Protecting The Lakes

TRAVERSE CITY, Mich. (AP) -- The Great Lakes water compact is testing the idea of regional unity.

As governors of the Great Lakes states debated how to prevent outsiders from staking a claim to their water, advocates warned that without a deal the region would be at the mercy of the Sun Belt.

But since the eight governors shook hands on a water compact in December 2005, the loudest complaints have surfaced within the region itself. People find it easier to say "no" to Arizona than to restrain their own appetites.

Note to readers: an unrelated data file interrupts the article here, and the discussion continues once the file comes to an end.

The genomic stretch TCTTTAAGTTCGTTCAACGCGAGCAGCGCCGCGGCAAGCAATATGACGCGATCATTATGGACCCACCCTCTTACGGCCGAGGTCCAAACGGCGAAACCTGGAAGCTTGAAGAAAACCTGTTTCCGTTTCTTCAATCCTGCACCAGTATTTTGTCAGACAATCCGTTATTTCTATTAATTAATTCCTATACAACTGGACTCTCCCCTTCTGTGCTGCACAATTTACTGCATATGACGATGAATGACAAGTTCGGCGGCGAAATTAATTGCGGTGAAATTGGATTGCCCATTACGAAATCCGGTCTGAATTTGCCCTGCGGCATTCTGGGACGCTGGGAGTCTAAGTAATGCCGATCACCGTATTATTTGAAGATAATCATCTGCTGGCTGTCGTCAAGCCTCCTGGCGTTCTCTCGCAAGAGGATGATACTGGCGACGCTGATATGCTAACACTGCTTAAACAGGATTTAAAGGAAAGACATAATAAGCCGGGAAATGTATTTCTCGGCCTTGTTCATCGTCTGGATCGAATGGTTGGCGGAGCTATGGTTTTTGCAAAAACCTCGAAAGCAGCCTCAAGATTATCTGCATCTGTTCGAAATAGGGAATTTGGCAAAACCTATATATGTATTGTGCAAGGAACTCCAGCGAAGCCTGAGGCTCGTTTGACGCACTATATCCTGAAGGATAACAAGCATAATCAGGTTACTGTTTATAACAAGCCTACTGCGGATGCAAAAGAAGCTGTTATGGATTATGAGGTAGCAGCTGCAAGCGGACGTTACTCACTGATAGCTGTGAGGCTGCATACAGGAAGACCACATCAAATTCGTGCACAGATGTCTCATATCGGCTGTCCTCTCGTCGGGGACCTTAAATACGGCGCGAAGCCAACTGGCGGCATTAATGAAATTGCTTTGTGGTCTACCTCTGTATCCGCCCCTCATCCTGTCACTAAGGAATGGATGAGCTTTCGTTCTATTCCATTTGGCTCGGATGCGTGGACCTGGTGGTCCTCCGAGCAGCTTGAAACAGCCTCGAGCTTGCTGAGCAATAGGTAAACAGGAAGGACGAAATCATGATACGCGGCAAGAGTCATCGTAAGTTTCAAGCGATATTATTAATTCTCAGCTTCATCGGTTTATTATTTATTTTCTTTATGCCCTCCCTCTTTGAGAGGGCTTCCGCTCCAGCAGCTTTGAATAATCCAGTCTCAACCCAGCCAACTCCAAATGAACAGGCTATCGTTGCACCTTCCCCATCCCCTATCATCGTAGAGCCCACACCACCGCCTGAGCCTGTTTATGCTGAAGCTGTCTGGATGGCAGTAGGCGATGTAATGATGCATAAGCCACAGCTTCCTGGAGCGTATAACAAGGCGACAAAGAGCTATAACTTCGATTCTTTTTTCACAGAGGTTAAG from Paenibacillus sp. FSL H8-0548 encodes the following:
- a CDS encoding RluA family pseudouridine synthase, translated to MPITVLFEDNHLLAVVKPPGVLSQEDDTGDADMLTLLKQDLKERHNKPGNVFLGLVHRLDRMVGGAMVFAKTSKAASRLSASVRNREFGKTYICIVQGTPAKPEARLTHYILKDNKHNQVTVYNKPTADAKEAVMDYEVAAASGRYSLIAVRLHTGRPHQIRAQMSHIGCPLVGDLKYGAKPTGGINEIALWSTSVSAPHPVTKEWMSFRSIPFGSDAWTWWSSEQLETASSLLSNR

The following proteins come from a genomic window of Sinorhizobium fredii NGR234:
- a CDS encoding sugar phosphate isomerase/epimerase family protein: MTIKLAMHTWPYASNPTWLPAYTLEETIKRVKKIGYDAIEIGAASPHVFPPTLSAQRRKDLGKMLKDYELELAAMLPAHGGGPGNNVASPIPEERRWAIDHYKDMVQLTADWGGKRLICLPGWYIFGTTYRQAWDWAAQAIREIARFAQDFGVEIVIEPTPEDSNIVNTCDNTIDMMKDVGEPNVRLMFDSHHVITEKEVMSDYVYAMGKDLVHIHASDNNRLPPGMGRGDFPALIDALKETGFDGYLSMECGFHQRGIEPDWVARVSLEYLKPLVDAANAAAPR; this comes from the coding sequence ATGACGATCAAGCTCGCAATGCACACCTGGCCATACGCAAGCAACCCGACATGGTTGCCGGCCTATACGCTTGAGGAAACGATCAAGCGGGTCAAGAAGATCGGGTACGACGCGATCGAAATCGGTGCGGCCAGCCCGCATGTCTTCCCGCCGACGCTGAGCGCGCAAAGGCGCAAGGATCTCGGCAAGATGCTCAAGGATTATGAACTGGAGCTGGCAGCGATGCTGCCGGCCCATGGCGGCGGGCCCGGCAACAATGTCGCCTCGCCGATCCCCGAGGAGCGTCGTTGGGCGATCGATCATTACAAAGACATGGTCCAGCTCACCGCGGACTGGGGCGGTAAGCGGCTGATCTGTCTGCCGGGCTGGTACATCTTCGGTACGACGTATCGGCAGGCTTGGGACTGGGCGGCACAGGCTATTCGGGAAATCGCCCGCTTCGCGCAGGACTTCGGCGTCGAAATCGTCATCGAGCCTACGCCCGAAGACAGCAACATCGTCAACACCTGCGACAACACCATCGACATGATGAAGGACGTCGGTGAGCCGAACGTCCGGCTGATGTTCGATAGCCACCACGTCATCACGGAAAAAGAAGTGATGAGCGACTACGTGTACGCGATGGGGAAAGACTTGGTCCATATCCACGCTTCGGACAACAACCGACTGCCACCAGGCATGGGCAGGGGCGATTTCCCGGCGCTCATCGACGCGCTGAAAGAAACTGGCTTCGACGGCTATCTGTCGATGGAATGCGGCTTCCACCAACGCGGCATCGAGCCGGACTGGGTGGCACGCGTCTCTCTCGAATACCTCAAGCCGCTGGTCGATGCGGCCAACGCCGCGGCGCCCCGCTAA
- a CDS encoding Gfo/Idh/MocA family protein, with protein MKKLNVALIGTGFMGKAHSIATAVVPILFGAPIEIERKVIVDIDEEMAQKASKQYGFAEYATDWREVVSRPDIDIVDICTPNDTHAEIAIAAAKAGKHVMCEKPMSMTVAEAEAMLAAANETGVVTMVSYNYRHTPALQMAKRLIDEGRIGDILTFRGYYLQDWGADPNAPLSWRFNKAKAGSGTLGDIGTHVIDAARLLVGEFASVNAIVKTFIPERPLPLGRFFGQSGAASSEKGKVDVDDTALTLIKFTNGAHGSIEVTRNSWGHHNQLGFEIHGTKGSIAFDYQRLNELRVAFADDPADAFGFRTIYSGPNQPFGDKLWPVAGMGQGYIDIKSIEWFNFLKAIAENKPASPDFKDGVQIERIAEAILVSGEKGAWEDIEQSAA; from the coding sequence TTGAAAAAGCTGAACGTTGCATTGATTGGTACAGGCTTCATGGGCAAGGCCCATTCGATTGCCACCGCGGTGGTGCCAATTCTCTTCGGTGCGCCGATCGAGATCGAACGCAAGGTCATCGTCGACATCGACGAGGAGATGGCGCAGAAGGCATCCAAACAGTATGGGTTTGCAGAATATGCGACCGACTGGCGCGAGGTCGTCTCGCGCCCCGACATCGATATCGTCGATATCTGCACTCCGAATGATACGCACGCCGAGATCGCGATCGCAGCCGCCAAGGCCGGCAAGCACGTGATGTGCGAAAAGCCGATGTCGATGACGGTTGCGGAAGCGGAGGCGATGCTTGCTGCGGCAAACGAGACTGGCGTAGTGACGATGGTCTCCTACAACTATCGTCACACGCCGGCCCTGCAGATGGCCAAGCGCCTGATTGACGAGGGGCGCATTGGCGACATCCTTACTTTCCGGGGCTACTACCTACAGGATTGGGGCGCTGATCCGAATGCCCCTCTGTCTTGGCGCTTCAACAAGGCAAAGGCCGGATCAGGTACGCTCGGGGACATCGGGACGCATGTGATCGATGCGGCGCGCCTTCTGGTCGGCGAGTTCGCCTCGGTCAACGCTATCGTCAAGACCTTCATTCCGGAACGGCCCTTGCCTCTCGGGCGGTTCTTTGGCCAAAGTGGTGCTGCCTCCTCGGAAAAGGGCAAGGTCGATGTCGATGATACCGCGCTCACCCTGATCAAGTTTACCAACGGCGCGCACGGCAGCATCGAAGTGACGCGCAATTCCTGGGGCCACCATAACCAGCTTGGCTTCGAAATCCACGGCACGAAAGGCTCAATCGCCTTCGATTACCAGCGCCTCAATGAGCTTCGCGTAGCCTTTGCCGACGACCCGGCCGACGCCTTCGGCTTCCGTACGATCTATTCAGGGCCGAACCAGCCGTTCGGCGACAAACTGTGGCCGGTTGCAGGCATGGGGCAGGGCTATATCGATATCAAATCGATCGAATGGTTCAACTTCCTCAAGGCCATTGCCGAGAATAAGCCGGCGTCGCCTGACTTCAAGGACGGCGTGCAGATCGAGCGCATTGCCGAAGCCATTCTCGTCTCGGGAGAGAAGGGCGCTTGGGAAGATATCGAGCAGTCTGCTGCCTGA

What many don't like is that the compact instructs the Great Lakes states to regulate their water use and adopt conservation plans -- in keeping with regional standards. The rules could affect virtually anything requiring lots of water, from sewage treatment to irrigation to manufacturing cars.

The pact has been ratified in just one state: Minnesota.

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